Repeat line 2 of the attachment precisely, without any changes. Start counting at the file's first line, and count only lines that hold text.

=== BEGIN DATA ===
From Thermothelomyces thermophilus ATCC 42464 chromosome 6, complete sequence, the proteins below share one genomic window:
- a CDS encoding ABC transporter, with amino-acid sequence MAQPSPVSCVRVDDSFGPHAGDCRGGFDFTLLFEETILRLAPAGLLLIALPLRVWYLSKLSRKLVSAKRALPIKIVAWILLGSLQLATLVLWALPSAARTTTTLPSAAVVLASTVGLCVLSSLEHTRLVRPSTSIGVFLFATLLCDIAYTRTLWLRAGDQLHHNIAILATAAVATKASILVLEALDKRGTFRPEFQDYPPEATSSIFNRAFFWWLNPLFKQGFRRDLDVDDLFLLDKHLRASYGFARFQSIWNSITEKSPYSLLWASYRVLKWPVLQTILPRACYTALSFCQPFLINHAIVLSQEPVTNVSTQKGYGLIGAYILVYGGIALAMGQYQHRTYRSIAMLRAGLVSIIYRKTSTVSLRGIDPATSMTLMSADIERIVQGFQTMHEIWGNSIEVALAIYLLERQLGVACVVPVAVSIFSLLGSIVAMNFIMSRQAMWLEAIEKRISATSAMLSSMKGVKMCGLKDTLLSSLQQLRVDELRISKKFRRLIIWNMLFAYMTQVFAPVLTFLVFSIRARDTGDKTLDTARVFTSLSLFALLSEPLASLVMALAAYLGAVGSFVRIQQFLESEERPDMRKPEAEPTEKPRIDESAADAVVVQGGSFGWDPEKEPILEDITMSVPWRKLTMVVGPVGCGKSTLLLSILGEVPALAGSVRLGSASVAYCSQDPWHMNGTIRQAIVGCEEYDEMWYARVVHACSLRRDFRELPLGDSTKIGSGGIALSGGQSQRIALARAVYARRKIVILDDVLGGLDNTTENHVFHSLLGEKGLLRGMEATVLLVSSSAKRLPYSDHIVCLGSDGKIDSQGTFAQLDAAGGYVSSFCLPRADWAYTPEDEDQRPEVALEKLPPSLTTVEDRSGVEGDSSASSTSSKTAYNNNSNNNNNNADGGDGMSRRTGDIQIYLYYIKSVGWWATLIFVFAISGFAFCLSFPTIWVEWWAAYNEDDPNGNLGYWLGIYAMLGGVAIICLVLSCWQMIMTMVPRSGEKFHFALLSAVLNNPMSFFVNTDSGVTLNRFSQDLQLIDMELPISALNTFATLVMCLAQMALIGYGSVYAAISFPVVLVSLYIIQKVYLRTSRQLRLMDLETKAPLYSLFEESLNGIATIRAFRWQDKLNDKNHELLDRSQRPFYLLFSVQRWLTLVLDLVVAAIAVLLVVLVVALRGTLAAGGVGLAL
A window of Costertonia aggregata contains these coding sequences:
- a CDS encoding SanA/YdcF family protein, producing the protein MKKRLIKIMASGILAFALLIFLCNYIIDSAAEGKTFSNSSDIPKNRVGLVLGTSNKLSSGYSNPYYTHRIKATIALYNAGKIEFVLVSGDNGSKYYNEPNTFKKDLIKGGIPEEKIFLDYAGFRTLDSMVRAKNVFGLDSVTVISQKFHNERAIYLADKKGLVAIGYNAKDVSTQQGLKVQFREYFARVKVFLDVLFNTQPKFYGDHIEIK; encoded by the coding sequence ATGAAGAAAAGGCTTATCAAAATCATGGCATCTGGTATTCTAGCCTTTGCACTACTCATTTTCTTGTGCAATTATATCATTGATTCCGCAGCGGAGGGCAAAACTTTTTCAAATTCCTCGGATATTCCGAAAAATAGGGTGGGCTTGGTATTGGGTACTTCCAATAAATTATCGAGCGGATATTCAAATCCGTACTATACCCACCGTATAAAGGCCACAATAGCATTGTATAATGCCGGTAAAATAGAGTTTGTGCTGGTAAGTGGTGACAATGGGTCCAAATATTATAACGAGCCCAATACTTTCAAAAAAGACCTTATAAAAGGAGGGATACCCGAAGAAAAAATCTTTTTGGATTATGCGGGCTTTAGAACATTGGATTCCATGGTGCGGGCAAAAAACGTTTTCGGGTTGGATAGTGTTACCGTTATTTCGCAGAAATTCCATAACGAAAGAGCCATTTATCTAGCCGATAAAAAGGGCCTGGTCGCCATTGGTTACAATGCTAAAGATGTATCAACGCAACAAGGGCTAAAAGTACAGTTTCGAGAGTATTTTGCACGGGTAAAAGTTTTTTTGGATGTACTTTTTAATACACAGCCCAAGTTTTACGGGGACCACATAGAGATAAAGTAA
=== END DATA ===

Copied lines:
- a CDS encoding ABC transporter, with amino-acid sequence MAQPSPVSCVRVDDSFGPHAGDCRGGFDFTLLFEETILRLAPAGLLLIALPLRVWYLSKLSRKLVSAKRALPIKIVAWILLGSLQLATLVLWALPSAARTTTTLPSAAVVLASTVGLCVLSSLEHTRLVRPSTSIGVFLFATLLCDIAYTRTLWLRAGDQLHHNIAILATAAVATKASILVLEALDKRGTFRPEFQDYPPEATSSIFNRAFFWWLNPLFKQGFRRDLDVDDLFLLDKHLRASYGFARFQSIWNSITEKSPYSLLWASYRVLKWPVLQTILPRACYTALSFCQPFLINHAIVLSQEPVTNVSTQKGYGLIGAYILVYGGIALAMGQYQHRTYRSIAMLRAGLVSIIYRKTSTVSLRGIDPATSMTLMSADIERIVQGFQTMHEIWGNSIEVALAIYLLERQLGVACVVPVAVSIFSLLGSIVAMNFIMSRQAMWLEAIEKRISATSAMLSSMKGVKMCGLKDTLLSSLQQLRVDELRISKKFRRLIIWNMLFAYMTQVFAPVLTFLVFSIRARDTGDKTLDTARVFTSLSLFALLSEPLASLVMALAAYLGAVGSFVRIQQFLESEERPDMRKPEAEPTEKPRIDESAADAVVVQGGSFGWDPEKEPILEDITMSVPWRKLTMVVGPVGCGKSTLLLSILGEVPALAGSVRLGSASVAYCSQDPWHMNGTIRQAIVGCEEYDEMWYARVVHACSLRRDFRELPLGDSTKIGSGGIALSGGQSQRIALARAVYARRKIVILDDVLGGLDNTTENHVFHSLLGEKGLLRGMEATVLLVSSSAKRLPYSDHIVCLGSDGKIDSQGTFAQLDAAGGYVSSFCLPRADWAYTPEDEDQRPEVALEKLPPSLTTVEDRSGVEGDSSASSTSSKTAYNNNSNNNNNNADGGDGMSRRTGDIQIYLYYIKSVGWWATLIFVFAISGFAFCLSFPTIWVEWWAAYNEDDPNGNLGYWLGIYAMLGGVAIICLVLSCWQMIMTMVPRSGEKFHFALLSAVLNNPMSFFVNTDSGVTLNRFSQDLQLIDMELPISALNTFATLVMCLAQMALIGYGSVYAAISFPVVLVSLYIIQKVYLRTSRQLRLMDLETKAPLYSLFEESLNGIATIRAFRWQDKLNDKNHELLDRSQRPFYLLFSVQRWLTLVLDLVVAAIAVLLVVLVVALRGTLAAGGVGLAL